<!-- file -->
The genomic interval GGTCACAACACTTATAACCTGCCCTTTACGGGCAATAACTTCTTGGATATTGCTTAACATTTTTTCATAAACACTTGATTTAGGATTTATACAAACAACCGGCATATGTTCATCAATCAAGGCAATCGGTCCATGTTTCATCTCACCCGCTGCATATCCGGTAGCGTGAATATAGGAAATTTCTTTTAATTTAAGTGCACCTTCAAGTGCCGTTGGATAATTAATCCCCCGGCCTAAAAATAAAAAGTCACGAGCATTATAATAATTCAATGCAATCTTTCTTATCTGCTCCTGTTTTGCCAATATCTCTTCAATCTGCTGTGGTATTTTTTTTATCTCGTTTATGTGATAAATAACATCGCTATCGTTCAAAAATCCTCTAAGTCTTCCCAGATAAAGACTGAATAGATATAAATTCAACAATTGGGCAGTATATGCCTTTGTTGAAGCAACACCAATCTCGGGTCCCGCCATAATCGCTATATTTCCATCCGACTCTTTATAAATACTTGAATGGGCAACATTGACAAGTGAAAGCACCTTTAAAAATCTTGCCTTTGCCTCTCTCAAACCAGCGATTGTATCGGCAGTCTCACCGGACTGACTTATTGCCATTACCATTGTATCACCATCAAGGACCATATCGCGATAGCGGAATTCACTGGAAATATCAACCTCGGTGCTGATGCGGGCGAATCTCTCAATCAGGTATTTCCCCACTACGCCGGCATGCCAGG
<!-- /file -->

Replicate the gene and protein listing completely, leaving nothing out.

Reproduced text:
The genomic interval GGTCACAACACTTATAACCTGCCCTTTACGGGCAATAACTTCTTGGATATTGCTTAACATTTTTTCATAAACACTTGATTTAGGATTTATACAAACAACCGGCATATGTTCATCAATCAAGGCAATCGGTCCATGTTTCATCTCACCCGCTGCATATCCGGTAGCGTGAATATAGGAAATTTCTTTTAATTTAAGTGCACCTTCAAGTGCCGTTGGATAATTAATCCCCCGGCCTAAAAATAAAAAGTCACGAGCATTATAATAATTCAATGCAATCTTTCTTATCTGCTCCTGTTTTGCCAATATCTCTTCAATCTGCTGTGGTATTTTTTTTATCTCGTTTATGTGATAAATAACATCGCTATCGTTCAAAAATCCTCTAAGTCTTCCCAGATAAAGACTGAATAGATATAAATTCAACAATTGGGCAGTATATGCCTTTGTTGAAGCAACACCAATCTCGGGTCCCGCCATAATCGCTATATTTCCATCCGACTCTTTATAAATACTTGAATGGGCAACATTGACAAGTGAAAGCACCTTTAAAAATCTTGCCTTTGCCTCTCTCAAACCAGCGATTGTATCGGCAGTCTCACCGGACTGACTTATTGCCATTACCATTGTATCACCATCAAGGACCATATCGCGATAGCGGAATTCACTGGAAATATCAACCTCGGTGCTGATGCGGGCGAATCTCTCAATCAGGTATTTCCCCACTACGCCGGCATGCCAGG